As I looked out the window of my cab on my way back to the office earlier this week I noticed the most beautiful tree with bright red and orange leaves.  Whenever I see leaves like these I think of my mother and I am reminded of the need to bake as many Fall recipes as I can before the season passes.  Normally I am not a big fan of pumpkin recipes, but after trying a friend's pumpkin pie a couple of weeks back I figured that if I found the right recipe I would give it a go this Fall.

I came across this recipe for "Perfect Pumpkin Cookies" and saw cinnamon chips on the list of ingredients!  Cinnamon chips...that is all the convincing I need!  Thankfully I still had one bag leftover from my aunt's cinnamon chip package (I still cannot find cinnamon chips in DC).  These cookies came out big and fluffy and full of flavor.  Friends commented that the taste was a cross between a scone and a muffin, which I agree with, but I think a more accurate description would be a cake-like cookie.  The pumpkin flavor does not overpower any of the other ingredients, so you really can taste everything from the nutmeg to the cinnamon.  The cookies also go great with a little bit of vanilla ice cream.  I hope you enjoy these cookies as much as I did! 

Pumpkin Chocolate Chip Cookies
adapted from Erin Cooks
Yields 3 dozen cookies

3 cups flour
1 tsp baking soda
1 tsp baking powder
1 tsp cinnamon
1 tsp nutmeg
1/2 tsp salt
1/2 cup unsalted butter, at room temperature
1 1/2 cups sugar
1 cup canned pumpkin puree
1 egg, beaten
1 tsp vanilla extract
6 oz. mini semisweet chocolate chips
1 cup cinnamon chips

Heat the oven to 350 degrees F. Line 2 baking sheets with parchment paper. 

In a medium bowl, sift together the flour, baking soda, baking powder, cinnamon, nutmeg, and salt. Set aside.
In another bowl beat the butter, sugar, pumpkin, egg, and vanilla; just until blended.  Mix in the dry ingredients.  Stir in the chocolate and cinnamon chips with a wooden spoon.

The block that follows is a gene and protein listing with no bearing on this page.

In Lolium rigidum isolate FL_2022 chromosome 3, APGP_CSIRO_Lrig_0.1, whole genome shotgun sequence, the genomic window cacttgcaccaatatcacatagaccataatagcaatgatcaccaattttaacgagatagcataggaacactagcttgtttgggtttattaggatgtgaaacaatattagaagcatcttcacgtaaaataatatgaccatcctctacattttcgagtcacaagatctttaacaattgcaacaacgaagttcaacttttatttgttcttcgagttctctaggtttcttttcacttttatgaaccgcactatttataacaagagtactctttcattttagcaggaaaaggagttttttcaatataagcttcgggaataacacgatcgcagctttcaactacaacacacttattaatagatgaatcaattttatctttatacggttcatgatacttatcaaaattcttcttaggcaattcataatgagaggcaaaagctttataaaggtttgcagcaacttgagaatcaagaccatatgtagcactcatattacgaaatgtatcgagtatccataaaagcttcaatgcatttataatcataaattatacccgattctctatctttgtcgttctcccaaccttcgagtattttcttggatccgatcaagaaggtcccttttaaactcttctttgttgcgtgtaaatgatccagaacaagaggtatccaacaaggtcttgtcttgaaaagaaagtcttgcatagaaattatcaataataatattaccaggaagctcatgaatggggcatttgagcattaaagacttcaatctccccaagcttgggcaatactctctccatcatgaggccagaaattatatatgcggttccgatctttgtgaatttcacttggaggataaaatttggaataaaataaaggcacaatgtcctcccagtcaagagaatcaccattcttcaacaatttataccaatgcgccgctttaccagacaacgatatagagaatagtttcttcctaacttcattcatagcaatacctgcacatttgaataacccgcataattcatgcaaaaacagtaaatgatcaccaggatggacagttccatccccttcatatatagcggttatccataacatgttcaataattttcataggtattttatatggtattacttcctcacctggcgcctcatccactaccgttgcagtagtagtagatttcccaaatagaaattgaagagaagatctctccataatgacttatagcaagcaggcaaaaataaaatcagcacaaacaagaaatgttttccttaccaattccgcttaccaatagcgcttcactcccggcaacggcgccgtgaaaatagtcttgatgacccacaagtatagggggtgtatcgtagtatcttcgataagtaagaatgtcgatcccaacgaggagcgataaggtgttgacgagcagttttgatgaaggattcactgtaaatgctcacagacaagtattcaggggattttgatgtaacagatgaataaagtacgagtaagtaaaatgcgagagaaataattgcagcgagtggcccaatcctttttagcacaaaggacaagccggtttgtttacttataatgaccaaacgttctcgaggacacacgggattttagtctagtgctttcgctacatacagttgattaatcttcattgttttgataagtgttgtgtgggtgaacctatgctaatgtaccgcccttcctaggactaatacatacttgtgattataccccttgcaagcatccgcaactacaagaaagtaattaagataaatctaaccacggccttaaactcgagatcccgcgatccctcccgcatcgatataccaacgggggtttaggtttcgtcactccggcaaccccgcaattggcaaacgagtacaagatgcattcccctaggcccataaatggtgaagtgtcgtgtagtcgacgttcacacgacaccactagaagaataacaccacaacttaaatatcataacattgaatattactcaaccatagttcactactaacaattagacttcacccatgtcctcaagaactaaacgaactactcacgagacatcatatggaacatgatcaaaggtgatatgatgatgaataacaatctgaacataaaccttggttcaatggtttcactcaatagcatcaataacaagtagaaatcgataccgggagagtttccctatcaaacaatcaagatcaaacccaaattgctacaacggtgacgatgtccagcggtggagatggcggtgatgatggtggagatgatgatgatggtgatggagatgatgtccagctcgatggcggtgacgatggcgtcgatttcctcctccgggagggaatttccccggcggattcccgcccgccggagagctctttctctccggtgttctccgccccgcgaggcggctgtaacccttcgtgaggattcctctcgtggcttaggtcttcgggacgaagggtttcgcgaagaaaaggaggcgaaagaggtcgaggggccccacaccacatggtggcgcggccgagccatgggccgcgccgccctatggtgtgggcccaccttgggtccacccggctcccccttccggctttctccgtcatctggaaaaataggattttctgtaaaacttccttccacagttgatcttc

Drop the dough 1 inch apart on the baking sheet.  (I used two spoons to shape the dough)  Bake the cookies for about 15 minutes or until lightly browned.  Let the cookies cool on the sheets for two minutes. Transfer to wire racks to cool completely.

Don't you just love Fall!

Monday, November 8, 2010

Chocolate Chocolate Chip Cookies

Oh yes, these cookies taste as fabulous as they lookDon't you just want to pull one right out of your computer screen?  Or how about we create a scratch and sniff photo?  That is what a friend recommended to me this week.  I FINALLY ordered business cards for the blog which means I can stop writing my blog address on the back of my regular work cards!  ;)  So anyway, when I handed my new card to my "neighbor" at the office he asked if it was scratch and sniff.  That got me thinking...

On to the cookies...these little goodies seriously hit the spot.  They were soft and slightly chewy, almost as if they were melting in your mouth, but then you hit a mini chocolate chip which gave a nice bit of texture.  And the cocoa really brought out a unique chocolate flavor which in addition to the pinch of cinnamon turned out just perfect!  These guiltless goodies are only 1 point on Weight Watchers, but be prepared to use your will power to only eat just one!

Chocolate Chocolate Chip Cookies
adapted from Weight Watchers
(1 PointsPlus per serving)


1 cup flour
1/4 tsp baking soda
1/8 tsp salt
1/4 cup butter, softened
1/2 cup dark brown sugar
1/2 cup sugar, granulated
1/3 cup unsweetened cocoa
2 large egg whites
1/4 tsp cinnamon
1/3 cup miniature semi-sweet chocolate chips

Preheat your oven to 350°F.  Combine the flour, baking soda, cinnamon, and salt in a bowl and set aside.

Beat the butter and brown sugar with a mixer at medium speed until light and fluffy; gradually add the granulated sugar, beating well.  Add the cocoa and egg whites, beating well.  Gradually add the flour mixture, beating until blended.  Stir in chocolate minichips.

Drop by rounded teaspoonfuls 11⁄2 inches apart onto baking sheets coated with cooking spray or lined with parchment paper.  Bake at 350°F for 10 minutes.  Cool on the pans for 2 minutes or until firm.  Remove the cookies from the pans; cool completely on wire racks.  Yield: 40 cookies, serving size: 1 cookie (1 PointsPlus per serving)

Beautiful and delicious...